During his Denver campaign event with Sandra Fluke on Wednesday, the president insisted that a compromise had been reached on the matter of the HHS contraception, sterilization, and abortion-inducing-drug mandate. That’s, of course, not true. But you wouldn’t know that from the vast majority of the press coverage about both the event and Mitt Romney’s subsequent religious-freedom ad.
“President Obama used his health-care plan to declare war on religion, forcing religious institutions to go against their faith,” Romney claims in the “Be Not Afraid” ad. Much of the news coverage and analysis takes the president at his word that this is not the case. But the administration’s so-called accommodation (as if religious liberty is something we merely accommodate in the United States) wasn’t acceptable even to the generally left-leaning Catholic Health Association.
So thank you, Rachel Zoll, of the Associated Press. She’s the rare reporter to get the facts straight, writing:
Obama’s health care overhaul split religious groups, with Catholic bishops and conservative Protestants strongly opposed to provisions that permitted women to buy insurance coverage for abortion, provided they used their own money. But liberal Protestant denominations supported the law, as did many religious orders of Catholic nuns, and the trade group representing Catholic hospitals. [Many religious orders of Catholic nuns didn't, I should point out.]
Religious objections arose again when the administration ruled that most employers, including faith-affiliated hospitals and nonprofits — but not churches — will have to provide health insurance that includes birth control as a preventive service covered free of charge. The bishops have been fiercely lobbying against the rule. Obama promised to change the requirement so that insurance companies and not faith-affiliated employers would pay for the coverage. But details have not been worked out. And not only the bishops, but Catholic hospitals and some other religious leaders generally supportive of Obama’s policies are saying the compromise appears to be unworkable.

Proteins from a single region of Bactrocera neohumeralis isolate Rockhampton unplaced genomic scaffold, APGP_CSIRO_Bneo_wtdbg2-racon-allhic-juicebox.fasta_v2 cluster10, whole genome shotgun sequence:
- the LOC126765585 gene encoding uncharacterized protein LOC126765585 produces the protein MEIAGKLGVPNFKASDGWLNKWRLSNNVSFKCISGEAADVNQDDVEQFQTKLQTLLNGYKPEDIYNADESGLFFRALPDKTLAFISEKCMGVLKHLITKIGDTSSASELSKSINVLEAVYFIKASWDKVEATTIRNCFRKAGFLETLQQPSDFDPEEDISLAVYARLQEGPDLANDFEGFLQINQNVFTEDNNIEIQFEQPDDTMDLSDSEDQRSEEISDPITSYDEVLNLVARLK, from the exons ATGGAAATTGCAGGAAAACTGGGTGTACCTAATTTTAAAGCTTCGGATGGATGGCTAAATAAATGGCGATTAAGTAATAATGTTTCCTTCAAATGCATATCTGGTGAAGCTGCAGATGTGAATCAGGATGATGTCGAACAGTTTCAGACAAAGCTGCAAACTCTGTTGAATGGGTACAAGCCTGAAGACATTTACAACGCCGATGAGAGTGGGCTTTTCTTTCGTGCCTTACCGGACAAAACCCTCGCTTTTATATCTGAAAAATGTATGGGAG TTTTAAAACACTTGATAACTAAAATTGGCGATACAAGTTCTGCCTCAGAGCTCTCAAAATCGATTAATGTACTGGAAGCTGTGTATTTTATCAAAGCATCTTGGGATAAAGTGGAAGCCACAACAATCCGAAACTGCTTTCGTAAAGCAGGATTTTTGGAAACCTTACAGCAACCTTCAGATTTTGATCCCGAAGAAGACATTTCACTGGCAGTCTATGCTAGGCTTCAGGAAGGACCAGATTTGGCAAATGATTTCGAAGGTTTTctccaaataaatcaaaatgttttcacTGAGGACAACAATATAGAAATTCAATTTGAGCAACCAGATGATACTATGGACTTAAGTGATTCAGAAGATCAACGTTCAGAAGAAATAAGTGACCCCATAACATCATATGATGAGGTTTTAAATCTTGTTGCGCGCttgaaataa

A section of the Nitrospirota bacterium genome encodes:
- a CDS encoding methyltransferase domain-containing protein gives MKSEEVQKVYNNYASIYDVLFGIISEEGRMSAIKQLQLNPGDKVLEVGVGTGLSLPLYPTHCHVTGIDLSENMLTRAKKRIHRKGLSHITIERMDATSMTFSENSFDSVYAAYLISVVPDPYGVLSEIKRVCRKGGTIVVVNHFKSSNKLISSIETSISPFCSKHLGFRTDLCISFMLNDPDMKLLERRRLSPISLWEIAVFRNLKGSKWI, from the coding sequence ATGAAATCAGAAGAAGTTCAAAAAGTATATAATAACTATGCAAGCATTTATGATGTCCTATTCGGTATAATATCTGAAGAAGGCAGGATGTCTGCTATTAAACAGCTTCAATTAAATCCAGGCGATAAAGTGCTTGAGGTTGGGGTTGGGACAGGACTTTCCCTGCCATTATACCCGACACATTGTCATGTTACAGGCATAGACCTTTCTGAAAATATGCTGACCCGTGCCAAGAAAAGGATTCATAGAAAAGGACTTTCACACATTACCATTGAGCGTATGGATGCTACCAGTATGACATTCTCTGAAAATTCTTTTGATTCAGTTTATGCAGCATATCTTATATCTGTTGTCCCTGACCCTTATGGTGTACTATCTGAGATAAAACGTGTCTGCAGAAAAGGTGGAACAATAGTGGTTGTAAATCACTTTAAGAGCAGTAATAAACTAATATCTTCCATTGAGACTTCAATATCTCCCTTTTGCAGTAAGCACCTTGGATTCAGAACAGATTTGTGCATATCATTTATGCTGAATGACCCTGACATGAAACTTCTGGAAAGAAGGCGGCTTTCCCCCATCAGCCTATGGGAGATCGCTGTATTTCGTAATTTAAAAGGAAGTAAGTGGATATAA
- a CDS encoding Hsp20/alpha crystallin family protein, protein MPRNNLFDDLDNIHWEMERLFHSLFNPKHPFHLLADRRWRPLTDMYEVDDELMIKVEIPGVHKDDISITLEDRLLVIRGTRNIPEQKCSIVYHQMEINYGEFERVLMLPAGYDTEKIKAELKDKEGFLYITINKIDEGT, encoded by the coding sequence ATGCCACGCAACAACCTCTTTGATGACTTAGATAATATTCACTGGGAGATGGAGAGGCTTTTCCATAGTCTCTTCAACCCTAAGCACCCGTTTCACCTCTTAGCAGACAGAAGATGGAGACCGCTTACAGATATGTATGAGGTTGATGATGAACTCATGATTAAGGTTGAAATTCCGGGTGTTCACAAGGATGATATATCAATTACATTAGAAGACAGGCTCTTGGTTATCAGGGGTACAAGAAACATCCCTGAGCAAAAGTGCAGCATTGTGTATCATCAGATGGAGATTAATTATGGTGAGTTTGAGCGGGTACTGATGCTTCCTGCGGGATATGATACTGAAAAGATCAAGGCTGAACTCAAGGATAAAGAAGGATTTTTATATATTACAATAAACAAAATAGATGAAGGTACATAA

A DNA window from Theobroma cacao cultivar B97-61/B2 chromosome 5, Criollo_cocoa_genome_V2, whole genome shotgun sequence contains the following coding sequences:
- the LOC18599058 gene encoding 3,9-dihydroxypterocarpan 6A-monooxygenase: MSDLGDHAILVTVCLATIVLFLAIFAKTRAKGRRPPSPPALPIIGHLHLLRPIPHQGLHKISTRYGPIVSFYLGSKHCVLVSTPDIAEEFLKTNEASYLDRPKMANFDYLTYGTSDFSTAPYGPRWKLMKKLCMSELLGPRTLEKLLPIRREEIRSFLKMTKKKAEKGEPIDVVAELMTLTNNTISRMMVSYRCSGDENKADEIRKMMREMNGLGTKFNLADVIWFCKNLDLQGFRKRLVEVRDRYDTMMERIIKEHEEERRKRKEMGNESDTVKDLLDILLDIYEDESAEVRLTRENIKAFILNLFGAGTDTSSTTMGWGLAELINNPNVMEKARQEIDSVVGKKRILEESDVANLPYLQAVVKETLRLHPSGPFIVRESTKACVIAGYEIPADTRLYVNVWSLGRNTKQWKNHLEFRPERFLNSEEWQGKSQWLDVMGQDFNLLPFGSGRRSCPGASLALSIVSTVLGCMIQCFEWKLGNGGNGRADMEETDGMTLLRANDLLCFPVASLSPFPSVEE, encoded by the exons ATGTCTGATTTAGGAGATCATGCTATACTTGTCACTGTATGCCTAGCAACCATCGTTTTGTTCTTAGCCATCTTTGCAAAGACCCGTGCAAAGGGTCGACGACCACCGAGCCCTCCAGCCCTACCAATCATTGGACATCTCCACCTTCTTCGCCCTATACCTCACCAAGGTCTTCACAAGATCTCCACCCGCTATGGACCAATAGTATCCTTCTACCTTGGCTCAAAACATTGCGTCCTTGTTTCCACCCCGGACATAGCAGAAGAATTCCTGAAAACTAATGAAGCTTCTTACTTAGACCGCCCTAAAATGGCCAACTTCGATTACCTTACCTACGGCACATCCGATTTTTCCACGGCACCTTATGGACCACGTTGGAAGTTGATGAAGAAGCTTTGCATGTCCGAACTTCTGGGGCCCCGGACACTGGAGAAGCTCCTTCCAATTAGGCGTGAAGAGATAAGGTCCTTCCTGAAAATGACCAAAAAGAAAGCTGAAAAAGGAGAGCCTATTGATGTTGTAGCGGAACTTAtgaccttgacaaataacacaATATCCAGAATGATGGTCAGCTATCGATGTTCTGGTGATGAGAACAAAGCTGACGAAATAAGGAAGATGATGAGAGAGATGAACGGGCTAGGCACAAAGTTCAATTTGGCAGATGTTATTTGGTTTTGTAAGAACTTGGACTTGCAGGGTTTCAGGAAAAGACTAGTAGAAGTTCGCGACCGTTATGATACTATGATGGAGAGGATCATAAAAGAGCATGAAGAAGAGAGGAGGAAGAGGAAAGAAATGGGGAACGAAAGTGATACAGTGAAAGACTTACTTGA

The White House website, by the way, still claims that the Catholic Health Association supports the White House line. Google the Catholic Health Association and you’ll find out otherwise, right on its website. On June 15, Sister Carol Keehan, CHA president, called the accommodation “unduly cumbersome.”